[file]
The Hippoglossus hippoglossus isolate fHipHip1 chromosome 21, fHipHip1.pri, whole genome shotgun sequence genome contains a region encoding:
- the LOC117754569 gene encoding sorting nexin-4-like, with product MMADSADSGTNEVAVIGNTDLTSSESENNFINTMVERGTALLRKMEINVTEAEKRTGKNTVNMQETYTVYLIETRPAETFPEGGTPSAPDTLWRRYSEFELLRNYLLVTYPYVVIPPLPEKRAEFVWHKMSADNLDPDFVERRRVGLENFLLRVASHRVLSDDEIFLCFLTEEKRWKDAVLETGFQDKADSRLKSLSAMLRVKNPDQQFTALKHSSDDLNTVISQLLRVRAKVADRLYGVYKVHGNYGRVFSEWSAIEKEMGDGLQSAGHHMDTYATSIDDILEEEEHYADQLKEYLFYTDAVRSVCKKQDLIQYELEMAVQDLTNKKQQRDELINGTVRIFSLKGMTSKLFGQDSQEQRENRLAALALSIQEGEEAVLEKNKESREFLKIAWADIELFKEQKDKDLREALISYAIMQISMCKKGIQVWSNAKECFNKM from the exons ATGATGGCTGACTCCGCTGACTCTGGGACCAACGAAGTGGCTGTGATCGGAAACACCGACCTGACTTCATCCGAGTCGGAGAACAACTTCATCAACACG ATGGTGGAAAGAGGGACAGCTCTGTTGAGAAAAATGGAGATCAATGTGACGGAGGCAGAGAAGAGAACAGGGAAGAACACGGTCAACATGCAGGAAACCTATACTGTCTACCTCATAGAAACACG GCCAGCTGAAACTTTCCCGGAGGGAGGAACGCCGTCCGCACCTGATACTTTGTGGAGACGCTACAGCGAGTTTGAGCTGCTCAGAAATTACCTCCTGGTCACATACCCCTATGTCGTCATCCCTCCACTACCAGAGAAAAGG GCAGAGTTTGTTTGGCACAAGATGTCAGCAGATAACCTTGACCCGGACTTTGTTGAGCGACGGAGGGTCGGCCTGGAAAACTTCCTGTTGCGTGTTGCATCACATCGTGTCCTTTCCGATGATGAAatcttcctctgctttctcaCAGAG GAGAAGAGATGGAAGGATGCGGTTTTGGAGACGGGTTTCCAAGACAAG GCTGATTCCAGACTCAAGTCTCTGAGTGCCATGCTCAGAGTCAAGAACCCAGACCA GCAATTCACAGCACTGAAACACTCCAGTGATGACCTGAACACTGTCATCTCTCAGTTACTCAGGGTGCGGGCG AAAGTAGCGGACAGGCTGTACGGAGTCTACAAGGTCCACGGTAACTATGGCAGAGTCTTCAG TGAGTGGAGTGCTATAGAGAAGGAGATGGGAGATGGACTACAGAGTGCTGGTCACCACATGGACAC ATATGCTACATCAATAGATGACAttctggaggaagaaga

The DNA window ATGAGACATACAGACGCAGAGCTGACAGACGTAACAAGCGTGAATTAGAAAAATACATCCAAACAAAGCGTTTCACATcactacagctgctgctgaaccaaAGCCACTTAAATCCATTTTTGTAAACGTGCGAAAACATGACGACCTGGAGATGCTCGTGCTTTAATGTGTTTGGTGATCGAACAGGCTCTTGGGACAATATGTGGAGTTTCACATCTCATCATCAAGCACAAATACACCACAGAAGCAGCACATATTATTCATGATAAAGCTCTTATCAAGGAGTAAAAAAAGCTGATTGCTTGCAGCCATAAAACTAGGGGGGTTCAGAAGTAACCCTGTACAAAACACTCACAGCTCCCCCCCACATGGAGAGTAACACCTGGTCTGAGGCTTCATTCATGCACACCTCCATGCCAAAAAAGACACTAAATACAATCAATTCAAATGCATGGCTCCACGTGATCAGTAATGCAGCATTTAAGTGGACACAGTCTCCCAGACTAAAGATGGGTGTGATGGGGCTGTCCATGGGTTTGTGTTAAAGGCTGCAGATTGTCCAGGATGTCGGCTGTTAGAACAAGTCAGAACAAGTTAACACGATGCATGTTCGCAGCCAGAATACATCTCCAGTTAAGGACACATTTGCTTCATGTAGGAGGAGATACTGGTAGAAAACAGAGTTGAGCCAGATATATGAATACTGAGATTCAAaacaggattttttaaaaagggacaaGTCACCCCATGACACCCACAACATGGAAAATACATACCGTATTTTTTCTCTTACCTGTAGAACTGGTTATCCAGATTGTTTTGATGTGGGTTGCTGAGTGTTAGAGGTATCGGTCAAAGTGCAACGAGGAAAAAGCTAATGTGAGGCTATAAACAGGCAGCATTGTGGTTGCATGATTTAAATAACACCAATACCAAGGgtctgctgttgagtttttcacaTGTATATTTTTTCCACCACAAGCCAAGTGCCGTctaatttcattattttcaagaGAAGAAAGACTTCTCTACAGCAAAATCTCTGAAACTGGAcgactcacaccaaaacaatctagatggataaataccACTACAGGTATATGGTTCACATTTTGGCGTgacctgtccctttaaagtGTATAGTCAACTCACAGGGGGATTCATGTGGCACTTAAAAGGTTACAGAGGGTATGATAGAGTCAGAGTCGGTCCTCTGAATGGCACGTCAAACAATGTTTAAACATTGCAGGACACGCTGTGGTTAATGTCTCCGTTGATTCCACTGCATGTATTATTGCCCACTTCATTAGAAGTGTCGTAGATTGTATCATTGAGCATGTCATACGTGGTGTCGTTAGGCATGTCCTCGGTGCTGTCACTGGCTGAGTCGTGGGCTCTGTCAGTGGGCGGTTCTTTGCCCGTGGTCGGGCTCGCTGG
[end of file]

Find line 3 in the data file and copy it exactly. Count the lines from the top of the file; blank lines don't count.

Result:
The DNA window ATGAGACATACAGACGCAGAGCTGACAGACGTAACAAGCGTGAATTAGAAAAATACATCCAAACAAAGCGTTTCACATcactacagctgctgctgaaccaaAGCCACTTAAATCCATTTTTGTAAACGTGCGAAAACATGACGACCTGGAGATGCTCGTGCTTTAATGTGTTTGGTGATCGAACAGGCTCTTGGGACAATATGTGGAGTTTCACATCTCATCATCAAGCACAAATACACCACAGAAGCAGCACATATTATTCATGATAAAGCTCTTATCAAGGAGTAAAAAAAGCTGATTGCTTGCAGCCATAAAACTAGGGGGGTTCAGAAGTAACCCTGTACAAAACACTCACAGCTCCCCCCCACATGGAGAGTAACACCTGGTCTGAGGCTTCATTCATGCACACCTCCATGCCAAAAAAGACACTAAATACAATCAATTCAAATGCATGGCTCCACGTGATCAGTAATGCAGCATTTAAGTGGACACAGTCTCCCAGACTAAAGATGGGTGTGATGGGGCTGTCCATGGGTTTGTGTTAAAGGCTGCAGATTGTCCAGGATGTCGGCTGTTAGAACAAGTCAGAACAAGTTAACACGATGCATGTTCGCAGCCAGAATACATCTCCAGTTAAGGACACATTTGCTTCATGTAGGAGGAGATACTGGTAGAAAACAGAGTTGAGCCAGATATATGAATACTGAGATTCAAaacaggattttttaaaaagggacaaGTCACCCCATGACACCCACAACATGGAAAATACATACCGTATTTTTTCTCTTACCTGTAGAACTGGTTATCCAGATTGTTTTGATGTGGGTTGCTGAGTGTTAGAGGTATCGGTCAAAGTGCAACGAGGAAAAAGCTAATGTGAGGCTATAAACAGGCAGCATTGTGGTTGCATGATTTAAATAACACCAATACCAAGGgtctgctgttgagtttttcacaTGTATATTTTTTCCACCACAAGCCAAGTGCCGTctaatttcattattttcaagaGAAGAAAGACTTCTCTACAGCAAAATCTCTGAAACTGGAcgactcacaccaaaacaatctagatggataaataccACTACAGGTATATGGTTCACATTTTGGCGTgacctgtccctttaaagtGTATAGTCAACTCACAGGGGGATTCATGTGGCACTTAAAAGGTTACAGAGGGTATGATAGAGTCAGAGTCGGTCCTCTGAATGGCACGTCAAACAATGTTTAAACATTGCAGGACACGCTGTGGTTAATGTCTCCGTTGATTCCACTGCATGTATTATTGCCCACTTCATTAGAAGTGTCGTAGATTGTATCATTGAGCATGTCATACGTGGTGTCGTTAGGCATGTCCTCGGTGCTGTCACTGGCTGAGTCGTGGGCTCTGTCAGTGGGCGGTTCTTTGCCCGTGGTCGGGCTCGCTGG